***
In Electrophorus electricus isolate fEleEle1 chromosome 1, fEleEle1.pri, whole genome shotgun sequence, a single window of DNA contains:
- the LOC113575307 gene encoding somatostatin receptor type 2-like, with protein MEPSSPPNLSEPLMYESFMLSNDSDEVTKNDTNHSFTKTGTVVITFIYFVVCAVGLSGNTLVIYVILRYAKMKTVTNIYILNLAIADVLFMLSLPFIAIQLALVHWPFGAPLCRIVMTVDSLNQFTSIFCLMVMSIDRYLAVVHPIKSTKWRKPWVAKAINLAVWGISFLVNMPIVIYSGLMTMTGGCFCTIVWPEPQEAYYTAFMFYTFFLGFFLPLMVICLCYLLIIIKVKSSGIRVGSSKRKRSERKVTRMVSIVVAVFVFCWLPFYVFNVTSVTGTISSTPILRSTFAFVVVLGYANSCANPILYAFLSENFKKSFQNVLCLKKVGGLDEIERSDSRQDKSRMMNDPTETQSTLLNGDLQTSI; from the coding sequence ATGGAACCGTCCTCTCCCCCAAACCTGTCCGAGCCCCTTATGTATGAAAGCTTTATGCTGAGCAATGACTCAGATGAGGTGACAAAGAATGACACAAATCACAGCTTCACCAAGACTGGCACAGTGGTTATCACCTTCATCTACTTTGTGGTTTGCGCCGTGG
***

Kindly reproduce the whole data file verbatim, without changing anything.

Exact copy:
In Electrophorus electricus isolate fEleEle1 chromosome 1, fEleEle1.pri, whole genome shotgun sequence, a single window of DNA contains:
- the LOC113575307 gene encoding somatostatin receptor type 2-like, with protein MEPSSPPNLSEPLMYESFMLSNDSDEVTKNDTNHSFTKTGTVVITFIYFVVCAVGLSGNTLVIYVILRYAKMKTVTNIYILNLAIADVLFMLSLPFIAIQLALVHWPFGAPLCRIVMTVDSLNQFTSIFCLMVMSIDRYLAVVHPIKSTKWRKPWVAKAINLAVWGISFLVNMPIVIYSGLMTMTGGCFCTIVWPEPQEAYYTAFMFYTFFLGFFLPLMVICLCYLLIIIKVKSSGIRVGSSKRKRSERKVTRMVSIVVAVFVFCWLPFYVFNVTSVTGTISSTPILRSTFAFVVVLGYANSCANPILYAFLSENFKKSFQNVLCLKKVGGLDEIERSDSRQDKSRMMNDPTETQSTLLNGDLQTSI; from the coding sequence ATGGAACCGTCCTCTCCCCCAAACCTGTCCGAGCCCCTTATGTATGAAAGCTTTATGCTGAGCAATGACTCAGATGAGGTGACAAAGAATGACACAAATCACAGCTTCACCAAGACTGGCACAGTGGTTATCACCTTCATCTACTTTGTGGTTTGCGCCGTGG